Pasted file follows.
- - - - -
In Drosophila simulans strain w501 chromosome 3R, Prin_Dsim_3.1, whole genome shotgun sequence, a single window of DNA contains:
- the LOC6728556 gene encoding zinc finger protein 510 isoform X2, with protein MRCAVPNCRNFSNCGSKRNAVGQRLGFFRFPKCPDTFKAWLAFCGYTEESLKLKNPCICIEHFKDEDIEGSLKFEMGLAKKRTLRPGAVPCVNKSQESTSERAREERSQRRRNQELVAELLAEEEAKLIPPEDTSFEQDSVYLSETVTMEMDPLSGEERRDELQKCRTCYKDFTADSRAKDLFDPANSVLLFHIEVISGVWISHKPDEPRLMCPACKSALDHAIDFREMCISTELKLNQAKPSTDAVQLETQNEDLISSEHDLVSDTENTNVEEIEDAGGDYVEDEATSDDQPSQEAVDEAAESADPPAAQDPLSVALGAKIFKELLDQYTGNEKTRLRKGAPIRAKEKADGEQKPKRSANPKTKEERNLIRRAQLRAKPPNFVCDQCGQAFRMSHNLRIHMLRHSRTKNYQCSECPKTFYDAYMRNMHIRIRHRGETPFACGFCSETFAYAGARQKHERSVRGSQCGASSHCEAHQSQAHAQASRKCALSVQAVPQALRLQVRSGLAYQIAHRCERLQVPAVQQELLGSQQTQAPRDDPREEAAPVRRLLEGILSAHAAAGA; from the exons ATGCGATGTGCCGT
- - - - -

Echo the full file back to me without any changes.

In Drosophila simulans strain w501 chromosome 3R, Prin_Dsim_3.1, whole genome shotgun sequence, a single window of DNA contains:
- the LOC6728556 gene encoding zinc finger protein 510 isoform X2, with protein MRCAVPNCRNFSNCGSKRNAVGQRLGFFRFPKCPDTFKAWLAFCGYTEESLKLKNPCICIEHFKDEDIEGSLKFEMGLAKKRTLRPGAVPCVNKSQESTSERAREERSQRRRNQELVAELLAEEEAKLIPPEDTSFEQDSVYLSETVTMEMDPLSGEERRDELQKCRTCYKDFTADSRAKDLFDPANSVLLFHIEVISGVWISHKPDEPRLMCPACKSALDHAIDFREMCISTELKLNQAKPSTDAVQLETQNEDLISSEHDLVSDTENTNVEEIEDAGGDYVEDEATSDDQPSQEAVDEAAESADPPAAQDPLSVALGAKIFKELLDQYTGNEKTRLRKGAPIRAKEKADGEQKPKRSANPKTKEERNLIRRAQLRAKPPNFVCDQCGQAFRMSHNLRIHMLRHSRTKNYQCSECPKTFYDAYMRNMHIRIRHRGETPFACGFCSETFAYAGARQKHERSVRGSQCGASSHCEAHQSQAHAQASRKCALSVQAVPQALRLQVRSGLAYQIAHRCERLQVPAVQQELLGSQQTQAPRDDPREEAAPVRRLLEGILSAHAAAGA; from the exons ATGCGATGTGCCGT